UAPD and the UA Alumni Association said they aren’t worried about reckless behavior during Homecoming, despite doubts from students. This year’s Homecoming festivities began Thursday, and features more than 50 events across four days, including a parade, a number of reunions and the UA’s football matchup against the University of Utah on Saturday. With such a large number of people occupying the UA Mall at one time, some may expect security difficulties, but event promoters and UAPD said they aren’t concerned. “Typically what we try and address is disruptive behavior, anything that’s going to distract visitors and patrons from enjoying the game,” said Juan Alvarez, UAPD’s public information officer. “But typically that’s something we deal with at any football game, so it’s not something that’s just particular of Homecoming.” According to Alvarez, the department will also be employing several off-duty officers in addition to the regular number to help coordinate traffic routes during the parade that will travel down the Mall on Saturday. Much of the 2011 Homecoming presentation is being directed by the UA Alumni Association, which will run a tight schedule during the fourday celebration. “We come up with a minute-byminute schedule for everything that’s happening on the Mall that is part of the Alumni Association Homecoming program,” said Melinda Burke, president and executive director of the association. Burke said this schedule not only keeps Homecoming events running smoothly, but also plays a major role in ensuring everyone’s safety. Collaboration between the UA Alumni Association and UAPD relies on this plan, and, according to Burke, communication between the two departments is flawless. “They (UAPD) are pretty incredible,” Burke added. “If we need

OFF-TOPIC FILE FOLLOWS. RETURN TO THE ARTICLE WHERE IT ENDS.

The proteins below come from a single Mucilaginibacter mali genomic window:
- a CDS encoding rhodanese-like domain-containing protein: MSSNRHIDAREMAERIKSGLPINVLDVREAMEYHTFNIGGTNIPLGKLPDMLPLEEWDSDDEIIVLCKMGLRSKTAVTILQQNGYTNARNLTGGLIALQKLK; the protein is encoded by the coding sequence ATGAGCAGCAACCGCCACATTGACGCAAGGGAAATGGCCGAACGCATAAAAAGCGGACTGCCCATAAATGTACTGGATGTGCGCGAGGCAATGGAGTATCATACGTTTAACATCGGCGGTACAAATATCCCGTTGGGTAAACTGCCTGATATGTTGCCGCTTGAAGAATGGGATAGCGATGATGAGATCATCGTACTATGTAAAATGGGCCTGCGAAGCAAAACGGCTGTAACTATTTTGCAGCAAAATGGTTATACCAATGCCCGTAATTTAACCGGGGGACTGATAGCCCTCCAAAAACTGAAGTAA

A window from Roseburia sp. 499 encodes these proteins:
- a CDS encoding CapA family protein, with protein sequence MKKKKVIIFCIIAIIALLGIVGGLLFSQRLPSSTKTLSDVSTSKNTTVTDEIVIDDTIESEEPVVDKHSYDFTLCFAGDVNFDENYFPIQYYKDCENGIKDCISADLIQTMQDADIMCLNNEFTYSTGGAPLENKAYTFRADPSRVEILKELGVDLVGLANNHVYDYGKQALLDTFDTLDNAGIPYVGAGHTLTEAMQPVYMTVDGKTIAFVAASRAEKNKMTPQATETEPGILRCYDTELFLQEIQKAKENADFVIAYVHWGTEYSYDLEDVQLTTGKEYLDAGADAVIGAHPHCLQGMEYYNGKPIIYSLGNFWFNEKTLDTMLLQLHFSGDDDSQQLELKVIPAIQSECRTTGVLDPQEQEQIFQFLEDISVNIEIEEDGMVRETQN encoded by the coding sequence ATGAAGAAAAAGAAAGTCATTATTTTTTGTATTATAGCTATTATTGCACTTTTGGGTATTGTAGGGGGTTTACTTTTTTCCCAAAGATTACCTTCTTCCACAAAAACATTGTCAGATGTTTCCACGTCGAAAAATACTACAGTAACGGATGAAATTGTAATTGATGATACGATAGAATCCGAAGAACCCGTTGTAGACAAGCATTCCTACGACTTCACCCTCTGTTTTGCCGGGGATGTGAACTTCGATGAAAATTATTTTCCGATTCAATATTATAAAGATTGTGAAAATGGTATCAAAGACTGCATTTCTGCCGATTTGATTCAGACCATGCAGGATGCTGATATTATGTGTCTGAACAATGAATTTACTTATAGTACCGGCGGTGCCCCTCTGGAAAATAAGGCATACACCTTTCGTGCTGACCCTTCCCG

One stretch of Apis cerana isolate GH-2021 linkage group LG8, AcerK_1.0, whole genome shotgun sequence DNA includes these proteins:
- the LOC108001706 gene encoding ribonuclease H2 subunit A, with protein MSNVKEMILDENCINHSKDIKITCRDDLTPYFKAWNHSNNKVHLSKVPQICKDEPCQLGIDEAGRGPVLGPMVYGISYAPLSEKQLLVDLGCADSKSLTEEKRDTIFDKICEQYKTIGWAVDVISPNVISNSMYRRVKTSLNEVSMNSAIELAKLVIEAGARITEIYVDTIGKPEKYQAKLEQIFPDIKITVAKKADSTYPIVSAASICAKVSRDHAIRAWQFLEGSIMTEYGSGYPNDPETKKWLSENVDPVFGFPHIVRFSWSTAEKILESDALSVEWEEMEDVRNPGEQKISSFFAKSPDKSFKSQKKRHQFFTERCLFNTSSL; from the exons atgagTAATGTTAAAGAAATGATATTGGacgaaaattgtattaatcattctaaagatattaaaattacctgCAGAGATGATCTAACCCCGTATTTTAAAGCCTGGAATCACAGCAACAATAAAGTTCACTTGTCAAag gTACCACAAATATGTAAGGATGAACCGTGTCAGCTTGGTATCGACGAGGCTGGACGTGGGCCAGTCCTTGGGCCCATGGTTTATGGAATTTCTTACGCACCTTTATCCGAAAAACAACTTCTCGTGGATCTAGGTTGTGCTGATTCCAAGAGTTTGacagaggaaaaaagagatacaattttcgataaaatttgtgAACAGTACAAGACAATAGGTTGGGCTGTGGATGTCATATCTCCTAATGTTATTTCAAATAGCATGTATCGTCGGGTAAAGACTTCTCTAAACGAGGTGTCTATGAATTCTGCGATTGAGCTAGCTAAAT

directions or if we have questions, we don’t wait until Homecoming day to ask UAPD about an issue, and they’ve been very good at talking with us about potential issues.” The UA Alumni Association is also prepared to hire more security if extra security guards are needed. Much of the security will concentrate on monitoring the tents on the Mall, especially those serving alcohol. Despite the confidence of Homecoming’s promoters, some students on campus aren’t so sure that everything will be as easy to manage as they claim, especially once alcohol is served. “I’m sure if there’s alcohol involved, then there will be something,” said Maura Jensen, a senior studying retailing and consumer science. “I always read stuff in the (Daily) Wildcat about like arrests at the dorms and stuff like that, so I’m sure there will be something if there’s underage people.” Lilian Hautemulle, a chemistry senior, also said there might be issues, but because of the crowd itself. “You have a lot more energy going into a system, so, yeah, there’s a lot more likelihood that something’s going to go wrong,” Hautemulle said. “More people, more partying. I wouldn’t say it’s assumed. It would be natural, though.” On the other hand, not everyone has such doubts about UAPD’s efforts to keep everything under control. “I haven’t noticed anything crazy happening on campus whenever I’ve been around,” said Andrew VanSchoiack, a chemistry graduate student. “It’s not really going to be a big deal.” The primary message from UAPD to Homecoming’s patrons is to enjoy the weekend. “We’d like to ask the people that come here to make sure they have a good time, but be aware of your behavior and how it affects the people around you,” Alvarez said. “We want everyone to come here and have a good time, so when they do leave the University of Arizona, they come away with a good experience.”